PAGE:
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UK social mobility board quits in protest, blames Brexit

All four members of a task force that advises the UK government on social mobility have stepped down. Despite years of austerity, the country faces a further drop in living standards as it prepares to leave the EU.

The entire board of Britain's cross-party social mobility commission has resigned, citing a lack of "political leadership" to address injustices in living standards and opportunities.

Alan Milburn — a former minister for the opposition Labour Party, who chairs the unit — is stepping down, along with the three other commissioners, the Observer newspaper reported on Sunday.

Milburn said with Brexit on the horizon, there was "little hope" of British Prime Minister Theresa May delivering on a promise made when she took office last year to address the "burning injustices" in British society.

British Labour Party MP Alan Milburn (Imago/i Images)

Milburn's unit reported last week that the UK has 65 areas of limited social mobility. Almost all voted for Brexit

Uncertain future

The resignations follow several reports suggesting that Britons can expect living standards to continue falling over the next 20 years, a decade after the 2007/8 financial crisis forced the government into a program of deep austerity.

In his resignation letter, Milburn accused the government of being too fixated on leaving the European Union to improve the prospects of those from less privileged backgrounds.

"Social mobility is one of the biggest challenges facing our country today," he said. "It is not just the poorest in society who are losing out. Whole communities and parts of Britain are being left behind economically and hollowed out socially."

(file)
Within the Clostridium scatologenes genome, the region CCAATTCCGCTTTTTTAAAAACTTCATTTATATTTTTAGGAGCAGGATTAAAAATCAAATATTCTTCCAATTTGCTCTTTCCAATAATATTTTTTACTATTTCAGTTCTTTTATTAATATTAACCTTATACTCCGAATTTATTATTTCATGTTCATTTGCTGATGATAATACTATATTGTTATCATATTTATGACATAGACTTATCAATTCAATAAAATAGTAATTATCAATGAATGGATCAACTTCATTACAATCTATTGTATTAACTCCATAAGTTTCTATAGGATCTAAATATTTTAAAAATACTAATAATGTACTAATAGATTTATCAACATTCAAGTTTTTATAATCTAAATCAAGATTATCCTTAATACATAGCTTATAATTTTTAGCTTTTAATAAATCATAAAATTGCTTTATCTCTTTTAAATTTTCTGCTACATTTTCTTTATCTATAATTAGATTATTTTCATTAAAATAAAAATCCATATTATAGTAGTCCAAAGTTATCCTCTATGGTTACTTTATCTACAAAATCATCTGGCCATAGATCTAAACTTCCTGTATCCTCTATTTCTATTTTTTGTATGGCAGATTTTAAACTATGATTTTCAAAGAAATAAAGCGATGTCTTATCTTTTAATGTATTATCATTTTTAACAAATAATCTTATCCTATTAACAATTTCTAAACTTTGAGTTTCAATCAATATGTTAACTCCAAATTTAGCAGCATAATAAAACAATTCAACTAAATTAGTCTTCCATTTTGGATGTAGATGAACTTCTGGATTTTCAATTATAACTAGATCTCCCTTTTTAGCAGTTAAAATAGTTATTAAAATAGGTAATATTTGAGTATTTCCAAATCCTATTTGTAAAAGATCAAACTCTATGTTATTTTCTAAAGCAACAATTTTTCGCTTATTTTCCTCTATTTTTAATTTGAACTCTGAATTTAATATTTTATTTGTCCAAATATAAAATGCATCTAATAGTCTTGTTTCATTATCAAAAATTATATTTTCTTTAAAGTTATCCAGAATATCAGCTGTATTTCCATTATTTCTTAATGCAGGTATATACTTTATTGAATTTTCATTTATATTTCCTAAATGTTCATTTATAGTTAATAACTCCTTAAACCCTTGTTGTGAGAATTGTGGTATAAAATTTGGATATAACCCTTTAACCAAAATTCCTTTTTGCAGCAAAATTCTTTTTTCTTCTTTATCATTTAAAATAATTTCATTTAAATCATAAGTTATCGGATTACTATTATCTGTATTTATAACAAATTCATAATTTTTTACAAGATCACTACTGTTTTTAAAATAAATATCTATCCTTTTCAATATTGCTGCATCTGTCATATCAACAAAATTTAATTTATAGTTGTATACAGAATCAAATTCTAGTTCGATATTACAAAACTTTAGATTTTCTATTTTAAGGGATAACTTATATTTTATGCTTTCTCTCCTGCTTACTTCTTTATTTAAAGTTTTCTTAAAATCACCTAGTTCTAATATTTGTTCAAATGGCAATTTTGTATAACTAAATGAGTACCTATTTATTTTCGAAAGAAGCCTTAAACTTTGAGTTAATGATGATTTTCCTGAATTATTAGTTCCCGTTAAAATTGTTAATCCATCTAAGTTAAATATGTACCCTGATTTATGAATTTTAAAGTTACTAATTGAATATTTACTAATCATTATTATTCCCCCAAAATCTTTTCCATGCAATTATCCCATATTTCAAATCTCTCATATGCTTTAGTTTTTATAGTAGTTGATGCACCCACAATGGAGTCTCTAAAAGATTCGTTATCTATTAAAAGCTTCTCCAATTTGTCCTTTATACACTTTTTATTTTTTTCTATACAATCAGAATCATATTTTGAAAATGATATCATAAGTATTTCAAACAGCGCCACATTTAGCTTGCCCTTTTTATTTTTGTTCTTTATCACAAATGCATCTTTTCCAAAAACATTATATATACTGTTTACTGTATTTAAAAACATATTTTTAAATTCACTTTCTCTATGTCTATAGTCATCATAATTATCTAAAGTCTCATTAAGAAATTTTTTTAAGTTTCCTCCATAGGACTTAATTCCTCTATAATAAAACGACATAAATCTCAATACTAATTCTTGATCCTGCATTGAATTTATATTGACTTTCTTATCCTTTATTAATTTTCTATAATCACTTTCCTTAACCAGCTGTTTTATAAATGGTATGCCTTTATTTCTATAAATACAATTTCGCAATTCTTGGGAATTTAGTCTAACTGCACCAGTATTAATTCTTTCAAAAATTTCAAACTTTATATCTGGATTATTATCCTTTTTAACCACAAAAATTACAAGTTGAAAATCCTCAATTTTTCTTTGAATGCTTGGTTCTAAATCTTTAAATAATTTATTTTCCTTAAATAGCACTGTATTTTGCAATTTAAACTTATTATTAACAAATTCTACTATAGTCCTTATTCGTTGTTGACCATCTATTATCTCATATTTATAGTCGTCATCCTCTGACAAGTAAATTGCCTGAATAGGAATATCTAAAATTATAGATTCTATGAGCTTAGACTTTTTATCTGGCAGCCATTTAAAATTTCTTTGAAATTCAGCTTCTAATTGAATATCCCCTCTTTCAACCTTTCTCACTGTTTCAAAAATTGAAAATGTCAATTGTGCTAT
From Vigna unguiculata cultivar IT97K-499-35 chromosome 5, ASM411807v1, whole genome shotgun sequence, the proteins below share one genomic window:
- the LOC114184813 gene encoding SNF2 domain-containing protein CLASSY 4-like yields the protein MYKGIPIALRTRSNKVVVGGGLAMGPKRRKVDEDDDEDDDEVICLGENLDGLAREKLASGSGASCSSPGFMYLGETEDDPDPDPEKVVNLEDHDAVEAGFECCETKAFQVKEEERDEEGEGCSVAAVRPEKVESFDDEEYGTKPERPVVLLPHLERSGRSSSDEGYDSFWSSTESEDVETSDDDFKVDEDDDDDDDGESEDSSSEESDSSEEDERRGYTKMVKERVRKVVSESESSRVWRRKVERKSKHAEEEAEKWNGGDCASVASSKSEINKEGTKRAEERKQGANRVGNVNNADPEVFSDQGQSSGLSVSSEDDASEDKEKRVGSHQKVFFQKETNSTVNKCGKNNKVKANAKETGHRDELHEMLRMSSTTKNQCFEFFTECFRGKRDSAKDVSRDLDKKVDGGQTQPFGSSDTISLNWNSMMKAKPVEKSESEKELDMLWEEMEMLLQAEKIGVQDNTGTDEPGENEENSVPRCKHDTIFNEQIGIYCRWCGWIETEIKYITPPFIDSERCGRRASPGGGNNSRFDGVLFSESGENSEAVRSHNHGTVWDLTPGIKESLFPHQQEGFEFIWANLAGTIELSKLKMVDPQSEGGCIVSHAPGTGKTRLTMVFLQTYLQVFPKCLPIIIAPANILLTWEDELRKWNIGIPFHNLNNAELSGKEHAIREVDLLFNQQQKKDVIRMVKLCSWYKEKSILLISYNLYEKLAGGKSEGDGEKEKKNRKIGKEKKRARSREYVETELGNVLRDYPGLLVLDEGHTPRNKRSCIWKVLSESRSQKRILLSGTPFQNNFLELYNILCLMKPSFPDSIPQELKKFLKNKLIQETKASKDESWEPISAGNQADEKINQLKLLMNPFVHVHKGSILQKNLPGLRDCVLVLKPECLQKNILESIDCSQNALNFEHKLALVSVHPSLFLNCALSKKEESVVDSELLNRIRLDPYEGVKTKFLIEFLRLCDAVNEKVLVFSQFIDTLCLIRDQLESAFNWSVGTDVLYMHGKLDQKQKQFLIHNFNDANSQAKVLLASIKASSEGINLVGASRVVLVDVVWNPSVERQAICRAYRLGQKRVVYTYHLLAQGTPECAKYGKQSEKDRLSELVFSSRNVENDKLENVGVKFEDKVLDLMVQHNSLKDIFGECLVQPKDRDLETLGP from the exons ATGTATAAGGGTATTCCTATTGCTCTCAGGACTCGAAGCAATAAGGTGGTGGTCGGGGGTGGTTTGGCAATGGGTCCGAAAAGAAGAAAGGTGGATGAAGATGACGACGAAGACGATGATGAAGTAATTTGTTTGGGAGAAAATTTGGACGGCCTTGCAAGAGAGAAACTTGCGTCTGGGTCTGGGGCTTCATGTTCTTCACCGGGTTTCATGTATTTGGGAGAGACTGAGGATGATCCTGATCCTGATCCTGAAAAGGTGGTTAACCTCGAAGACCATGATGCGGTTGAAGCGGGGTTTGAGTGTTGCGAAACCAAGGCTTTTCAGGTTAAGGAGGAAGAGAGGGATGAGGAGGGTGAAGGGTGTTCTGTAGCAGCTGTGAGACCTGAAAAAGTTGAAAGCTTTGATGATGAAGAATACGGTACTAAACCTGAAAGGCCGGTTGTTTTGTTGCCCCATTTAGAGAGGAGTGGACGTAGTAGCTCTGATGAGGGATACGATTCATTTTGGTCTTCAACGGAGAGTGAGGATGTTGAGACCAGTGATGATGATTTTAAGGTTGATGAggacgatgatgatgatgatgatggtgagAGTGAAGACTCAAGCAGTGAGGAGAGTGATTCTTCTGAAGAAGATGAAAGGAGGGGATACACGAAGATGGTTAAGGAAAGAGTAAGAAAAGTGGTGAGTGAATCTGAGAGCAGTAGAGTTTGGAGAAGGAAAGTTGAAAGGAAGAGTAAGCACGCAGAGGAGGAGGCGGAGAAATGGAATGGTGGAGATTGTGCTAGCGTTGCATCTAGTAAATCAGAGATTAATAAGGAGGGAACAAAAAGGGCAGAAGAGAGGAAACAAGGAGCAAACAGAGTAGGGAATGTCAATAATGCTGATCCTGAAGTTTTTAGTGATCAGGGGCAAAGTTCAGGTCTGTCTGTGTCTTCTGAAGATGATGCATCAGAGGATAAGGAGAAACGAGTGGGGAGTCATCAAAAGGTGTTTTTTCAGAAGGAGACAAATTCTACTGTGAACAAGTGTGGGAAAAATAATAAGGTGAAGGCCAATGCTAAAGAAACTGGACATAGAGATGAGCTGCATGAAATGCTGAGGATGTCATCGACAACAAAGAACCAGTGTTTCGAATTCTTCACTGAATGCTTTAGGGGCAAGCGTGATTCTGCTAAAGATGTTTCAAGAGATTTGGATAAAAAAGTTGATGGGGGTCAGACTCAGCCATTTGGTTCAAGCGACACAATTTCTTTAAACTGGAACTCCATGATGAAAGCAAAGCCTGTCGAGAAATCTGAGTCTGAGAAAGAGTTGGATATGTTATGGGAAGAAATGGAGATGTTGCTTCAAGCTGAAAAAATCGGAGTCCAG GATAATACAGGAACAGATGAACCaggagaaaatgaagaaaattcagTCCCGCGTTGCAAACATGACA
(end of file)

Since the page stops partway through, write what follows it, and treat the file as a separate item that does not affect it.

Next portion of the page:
Read more: More work, less pay — Is the UK's low-wage economy working?

The Observer cited Milburn as warning May that a failure to deal with the inequalities that fueled the vote to leave the EU would lead to even more political extremes.

"In America for 30 years real average earnings have remained flat," he said. "Now here the chancellor [finance minister] is predicting that will last for 20 years. That has a consequence for people, but a political consequence as well. It means more anger, more resentment and creates a breeding ground for populism."

Brexit to hit economy

Britain's economic growth is being hindered by high levels of private and public debt, and the possibility of weaker links with the rest of the EU is likely to further inhibit the country's prospects.

The Resolution Foundation think tank recently warned that the UK is on course for the longest period of falling living standards since records began in the 1950s.

The social mobility commission itself has previously described a "striking geographical divide" in social mobility, where London and Southeast England continues to advance economically while other parts of the country remain in the doldrums.

Sunday's resignations couldn't come at a worse time for May, whose administration was left severely weakened when she failed to secure a parliamentary majority in a snap election in June. Before Christmas, she faces crunch talks with her EU counterparts over Britain's future relationship with the bloc.

Read more: Brexit — EU and UK 'close to financial agreement'

Meanwhile, an opinion poll published for the Mail On Sunday put May's ruling Conservatives at 37 percent, with Labour at 45 percent. The survey by pollster Survation gives opposition leader Jeremy Corbyn's party its biggest lead in four years.

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